This title appears in the Scientific Report : 2016 

Physiological and genotype-specific factors associated with grain quality changes in rice exposed to high ozone
Jing, Liquan
Dombinov, Vitalij / Shen, Shibo / Wu, Yanzhen / Yang, Lianxin / Wang, Yunxia / Frei, Michael (Corresponding author)
Pflanzenwissenschaften; IBG-2
Environmental pollution, 210 (2016) S. 397 - 408
Amsterdam [u.a.] Elsevier Science 2016
10.1016/j.envpol.2016.01.023
26807986
Journal Article
Plant Science
Please use the identifier: http://dx.doi.org/10.1016/j.envpol.2016.01.023 in citations.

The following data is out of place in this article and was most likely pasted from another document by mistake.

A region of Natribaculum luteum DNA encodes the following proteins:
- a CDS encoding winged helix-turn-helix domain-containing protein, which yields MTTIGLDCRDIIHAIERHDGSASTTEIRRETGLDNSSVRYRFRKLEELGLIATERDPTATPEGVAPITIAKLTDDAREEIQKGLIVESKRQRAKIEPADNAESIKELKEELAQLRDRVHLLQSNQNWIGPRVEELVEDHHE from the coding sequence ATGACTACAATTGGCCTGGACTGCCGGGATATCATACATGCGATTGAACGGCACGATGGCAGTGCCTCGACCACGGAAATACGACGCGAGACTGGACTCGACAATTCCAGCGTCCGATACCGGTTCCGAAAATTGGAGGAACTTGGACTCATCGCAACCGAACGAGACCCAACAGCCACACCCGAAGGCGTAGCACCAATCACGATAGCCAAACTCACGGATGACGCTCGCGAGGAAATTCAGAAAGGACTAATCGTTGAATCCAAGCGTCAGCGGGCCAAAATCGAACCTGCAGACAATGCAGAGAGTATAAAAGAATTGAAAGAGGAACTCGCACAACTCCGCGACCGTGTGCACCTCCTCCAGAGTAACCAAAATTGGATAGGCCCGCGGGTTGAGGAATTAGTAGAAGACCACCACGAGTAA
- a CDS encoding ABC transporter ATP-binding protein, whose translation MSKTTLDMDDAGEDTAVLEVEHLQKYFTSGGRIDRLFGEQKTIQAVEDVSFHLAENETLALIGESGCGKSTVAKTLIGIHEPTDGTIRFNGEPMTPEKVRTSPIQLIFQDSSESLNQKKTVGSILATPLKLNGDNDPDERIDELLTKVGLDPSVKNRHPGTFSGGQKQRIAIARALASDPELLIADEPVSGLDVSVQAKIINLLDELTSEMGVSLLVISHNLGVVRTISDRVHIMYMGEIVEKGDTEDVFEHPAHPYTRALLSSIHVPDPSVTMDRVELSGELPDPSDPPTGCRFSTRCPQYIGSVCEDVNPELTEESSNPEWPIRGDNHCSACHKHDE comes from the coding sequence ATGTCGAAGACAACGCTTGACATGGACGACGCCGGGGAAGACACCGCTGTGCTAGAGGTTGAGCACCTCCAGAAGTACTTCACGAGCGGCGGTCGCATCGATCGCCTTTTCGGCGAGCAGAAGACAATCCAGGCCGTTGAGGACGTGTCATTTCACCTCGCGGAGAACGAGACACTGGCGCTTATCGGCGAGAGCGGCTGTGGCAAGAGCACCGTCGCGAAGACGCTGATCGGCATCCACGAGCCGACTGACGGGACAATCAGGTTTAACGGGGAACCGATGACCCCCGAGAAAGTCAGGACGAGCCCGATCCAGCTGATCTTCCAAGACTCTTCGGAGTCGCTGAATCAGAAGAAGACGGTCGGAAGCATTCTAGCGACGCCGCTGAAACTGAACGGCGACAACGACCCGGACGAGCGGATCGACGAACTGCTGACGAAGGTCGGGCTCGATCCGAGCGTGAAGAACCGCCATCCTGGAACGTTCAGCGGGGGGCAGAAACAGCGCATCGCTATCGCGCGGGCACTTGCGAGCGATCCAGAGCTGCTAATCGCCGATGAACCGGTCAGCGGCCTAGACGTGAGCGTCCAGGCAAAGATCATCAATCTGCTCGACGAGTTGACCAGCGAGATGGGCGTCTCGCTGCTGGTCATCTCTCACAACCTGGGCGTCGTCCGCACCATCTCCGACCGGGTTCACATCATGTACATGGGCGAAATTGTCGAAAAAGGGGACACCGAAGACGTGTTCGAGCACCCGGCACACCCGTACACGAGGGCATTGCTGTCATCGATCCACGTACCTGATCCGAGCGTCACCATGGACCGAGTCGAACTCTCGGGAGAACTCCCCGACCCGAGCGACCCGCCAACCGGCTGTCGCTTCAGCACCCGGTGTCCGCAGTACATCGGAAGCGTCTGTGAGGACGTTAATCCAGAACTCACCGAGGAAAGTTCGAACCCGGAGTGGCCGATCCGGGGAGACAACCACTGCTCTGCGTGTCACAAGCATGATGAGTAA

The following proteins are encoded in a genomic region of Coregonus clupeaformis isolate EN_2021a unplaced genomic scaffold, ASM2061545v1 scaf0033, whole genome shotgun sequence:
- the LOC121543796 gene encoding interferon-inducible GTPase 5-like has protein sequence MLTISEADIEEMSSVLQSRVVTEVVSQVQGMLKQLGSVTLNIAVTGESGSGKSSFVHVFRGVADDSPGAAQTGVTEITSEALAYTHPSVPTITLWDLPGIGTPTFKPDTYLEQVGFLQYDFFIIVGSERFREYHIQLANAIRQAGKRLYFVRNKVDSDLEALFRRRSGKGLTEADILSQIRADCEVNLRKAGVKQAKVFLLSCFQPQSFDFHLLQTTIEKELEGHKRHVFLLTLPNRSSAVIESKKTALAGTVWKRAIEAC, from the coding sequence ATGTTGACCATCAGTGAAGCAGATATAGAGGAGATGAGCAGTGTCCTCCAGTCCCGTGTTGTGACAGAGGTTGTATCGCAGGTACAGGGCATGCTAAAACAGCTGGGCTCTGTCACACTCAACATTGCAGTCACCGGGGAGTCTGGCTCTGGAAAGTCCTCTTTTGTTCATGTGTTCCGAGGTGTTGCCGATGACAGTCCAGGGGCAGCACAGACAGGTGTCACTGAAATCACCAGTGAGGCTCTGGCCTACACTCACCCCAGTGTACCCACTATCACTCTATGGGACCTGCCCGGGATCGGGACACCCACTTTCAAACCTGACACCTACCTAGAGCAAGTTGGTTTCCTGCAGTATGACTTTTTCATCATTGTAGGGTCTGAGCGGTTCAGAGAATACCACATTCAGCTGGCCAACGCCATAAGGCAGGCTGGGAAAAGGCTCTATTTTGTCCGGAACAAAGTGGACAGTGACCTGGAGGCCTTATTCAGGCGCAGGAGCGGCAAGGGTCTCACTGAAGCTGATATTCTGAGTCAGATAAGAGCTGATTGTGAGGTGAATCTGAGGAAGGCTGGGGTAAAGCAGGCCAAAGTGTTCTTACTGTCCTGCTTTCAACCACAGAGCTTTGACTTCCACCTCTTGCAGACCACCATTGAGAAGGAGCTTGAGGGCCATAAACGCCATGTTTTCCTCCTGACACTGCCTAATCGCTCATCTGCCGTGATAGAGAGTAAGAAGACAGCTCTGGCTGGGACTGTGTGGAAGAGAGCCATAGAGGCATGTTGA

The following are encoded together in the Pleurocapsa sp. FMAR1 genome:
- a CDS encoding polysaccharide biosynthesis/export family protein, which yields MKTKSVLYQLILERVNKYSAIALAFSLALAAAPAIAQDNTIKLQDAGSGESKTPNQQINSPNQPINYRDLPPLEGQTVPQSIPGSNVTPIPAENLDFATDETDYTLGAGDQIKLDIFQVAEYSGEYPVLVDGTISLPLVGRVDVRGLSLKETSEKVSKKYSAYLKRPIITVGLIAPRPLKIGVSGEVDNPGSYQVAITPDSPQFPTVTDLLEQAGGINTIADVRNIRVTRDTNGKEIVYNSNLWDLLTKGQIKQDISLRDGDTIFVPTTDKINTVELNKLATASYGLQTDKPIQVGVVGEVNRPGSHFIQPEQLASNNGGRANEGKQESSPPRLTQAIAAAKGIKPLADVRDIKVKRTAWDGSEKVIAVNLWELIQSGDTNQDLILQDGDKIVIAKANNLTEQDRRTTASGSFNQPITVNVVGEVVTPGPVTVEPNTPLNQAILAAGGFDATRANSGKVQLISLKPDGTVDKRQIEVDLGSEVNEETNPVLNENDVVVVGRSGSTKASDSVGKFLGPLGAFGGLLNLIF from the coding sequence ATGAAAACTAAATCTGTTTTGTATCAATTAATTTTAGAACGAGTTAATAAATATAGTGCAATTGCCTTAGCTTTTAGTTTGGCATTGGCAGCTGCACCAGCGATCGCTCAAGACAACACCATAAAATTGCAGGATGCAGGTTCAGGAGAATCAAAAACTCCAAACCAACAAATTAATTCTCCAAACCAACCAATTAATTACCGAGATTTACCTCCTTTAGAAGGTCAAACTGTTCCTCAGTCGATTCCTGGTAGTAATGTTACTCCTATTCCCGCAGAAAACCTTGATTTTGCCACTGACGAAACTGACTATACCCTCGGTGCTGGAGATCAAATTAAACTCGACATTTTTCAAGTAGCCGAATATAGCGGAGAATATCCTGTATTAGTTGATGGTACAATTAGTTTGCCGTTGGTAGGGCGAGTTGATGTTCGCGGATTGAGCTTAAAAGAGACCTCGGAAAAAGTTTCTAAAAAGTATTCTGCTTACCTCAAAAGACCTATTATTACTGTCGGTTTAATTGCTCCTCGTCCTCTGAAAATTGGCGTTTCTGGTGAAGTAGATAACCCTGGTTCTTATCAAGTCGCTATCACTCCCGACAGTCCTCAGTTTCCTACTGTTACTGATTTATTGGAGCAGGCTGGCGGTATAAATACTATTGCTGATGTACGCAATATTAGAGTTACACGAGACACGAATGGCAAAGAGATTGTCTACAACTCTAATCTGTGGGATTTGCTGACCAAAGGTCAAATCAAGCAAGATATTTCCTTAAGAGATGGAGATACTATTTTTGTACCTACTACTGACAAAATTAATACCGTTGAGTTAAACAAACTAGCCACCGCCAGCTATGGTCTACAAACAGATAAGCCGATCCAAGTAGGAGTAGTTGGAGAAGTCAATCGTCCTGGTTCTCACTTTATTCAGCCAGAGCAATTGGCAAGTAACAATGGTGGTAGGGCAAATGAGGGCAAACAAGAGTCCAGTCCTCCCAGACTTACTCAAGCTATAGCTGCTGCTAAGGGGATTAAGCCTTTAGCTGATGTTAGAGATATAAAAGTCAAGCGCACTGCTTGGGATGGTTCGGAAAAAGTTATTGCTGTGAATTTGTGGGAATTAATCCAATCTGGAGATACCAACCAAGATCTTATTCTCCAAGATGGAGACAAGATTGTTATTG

Rising tropospheric ozone concentrations in Asia affect the yield and quality of rice. This study investigated ozone-induced changes in rice grain quality in contrasting rice genotypes, and explored the associated physiological processes during the reproductive growth phase. The ozone sensitive variety Nipponbare and a breeding line (L81) containing two tolerance QTLs in Nipponbare background were exposed to 100 ppb ozone (8 h per day) or control conditions throughout their growth. Ozone affected grain chalkiness and protein concentration and composition. The percentage of chalky grains was significantly increased in Nipponbare but not in L81. Physiological measurements suggested that grain chalkiness was associated with a drop in foliar carbohydrate and nitrogen levels during grain filling, which was less pronounced in the tolerant L81. Grain total protein concentration was significantly increased in the ozone treatment, although the albumin fraction (water soluble protein) decreased. The increase in proteinwas more pronounced in L81, due to increases in the glutelin fraction in this genotype. Amino acids responded differently to the ozone treatment. Three essential amino acids (leucine, methionine and threonine) showed significant increases, while seven showed significant treatment by genotype interactions, mostly due to more positive responses in L81. The trend of increased grain protein was in contrast to foliar nitrogen levels, which were negatively affected by ozone. A negative correlation between grain protein and foliar nitrogen in ozone stress indicated that higher grain protein cannot be explained by a concentration effect in all tissues due to lower biomass production. Rather, ozone exposure affected the nitrogen distribution, as indicated by altered foliar activity of the enzymes involved in nitrogen metabolism, such as glutamine synthetase and glutamine-2-oxoglutarate aminotransferase. Our results demonstrate differential responses of grain quality to ozone due to the presence of tolerance QTL, and partly explain the underlying physiological processes.